Scenic Mountain Developements

It doesn’t happen often, but once in a while, great innovations are made where people and the environment can both benefit. Imagine a community where people can live, work and shop, while at the same time enjoying clean air, low utility costs, and low housing costs. Now imagine this community in Northern California. Most developers and builders would say this is impossible, but one developer, Scenic Mountain Development, LLC, of the Bay Area is in the process of designing and building one of the most ambitious green building projects ever considered in the United States.

The project is called Sierra Meadow Village and is being developed in Lassen County, in a town called Herlong. Herlong is about 40 minutes north of Reno, and about 30 minutes south of Susanville California. The goal of the project is to build a small, truly affordable community that contains a mix of residential, commercial, retail, and light industrial uses that meet the energy and renewable resource requirements of most federal and state programs. Once completed, this project will be historic in proportion, and become a model for the industry to follow.

Sierra Meadow Village is being built on a portion of land that was donated by Sierra Army Depot to Lassen County for public use and development. The overall Village design emphasizes a diverse mix of land uses within walking range of each other, smaller lot sizes along with public gathering spots, and a main community park, all interconnected by a comprehensive street and walkway system. The commute will be short enough for residents to bicycle to jobs, businesses, or shopping. Yet, the true innovations of this development are the way it will be constructed, and the energy efficient systems that will be used in all aspects of the development.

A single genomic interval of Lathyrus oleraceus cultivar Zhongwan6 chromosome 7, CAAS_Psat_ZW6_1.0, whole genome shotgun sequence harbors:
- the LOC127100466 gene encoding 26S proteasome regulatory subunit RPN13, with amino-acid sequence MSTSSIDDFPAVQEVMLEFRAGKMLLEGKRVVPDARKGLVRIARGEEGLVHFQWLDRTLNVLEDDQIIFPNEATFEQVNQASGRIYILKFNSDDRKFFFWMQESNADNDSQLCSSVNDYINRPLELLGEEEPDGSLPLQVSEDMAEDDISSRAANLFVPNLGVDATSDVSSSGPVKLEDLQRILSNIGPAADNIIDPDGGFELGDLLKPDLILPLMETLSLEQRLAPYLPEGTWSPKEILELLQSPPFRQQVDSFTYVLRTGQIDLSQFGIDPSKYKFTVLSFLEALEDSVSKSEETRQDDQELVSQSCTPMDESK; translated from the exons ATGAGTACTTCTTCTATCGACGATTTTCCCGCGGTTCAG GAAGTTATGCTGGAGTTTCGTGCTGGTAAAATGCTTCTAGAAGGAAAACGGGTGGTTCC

To discuss the innovations of this project, I spoke with Gene Grillo, president of Bullseye Homes, and project manager for Scenic Mountain Development. Gene began by saying, “The beauty of this project is that it employs extensive creativity in its design to exceed most current energy requirements, while using cost saving and green technologies in most phases of construction. And we can do this because we have assembled a team of the best electrical, mechanical, and solar engineers to assist us in the design of this development.”

“The green technologies we will be using include biodiesel for construction equipment fuel, fuel cells, photovoltaic solar and wind power generation to bring electricity to the homes, and solar water and space heating. The buildings in the development will be constructed with energy efficient envelopes by utilizing the Structural Insulated Panels for the exterior skin of the buildings yielding higher than standard insulation values. These panels will be manufactured on site, which will eliminate transportation and handling costs.”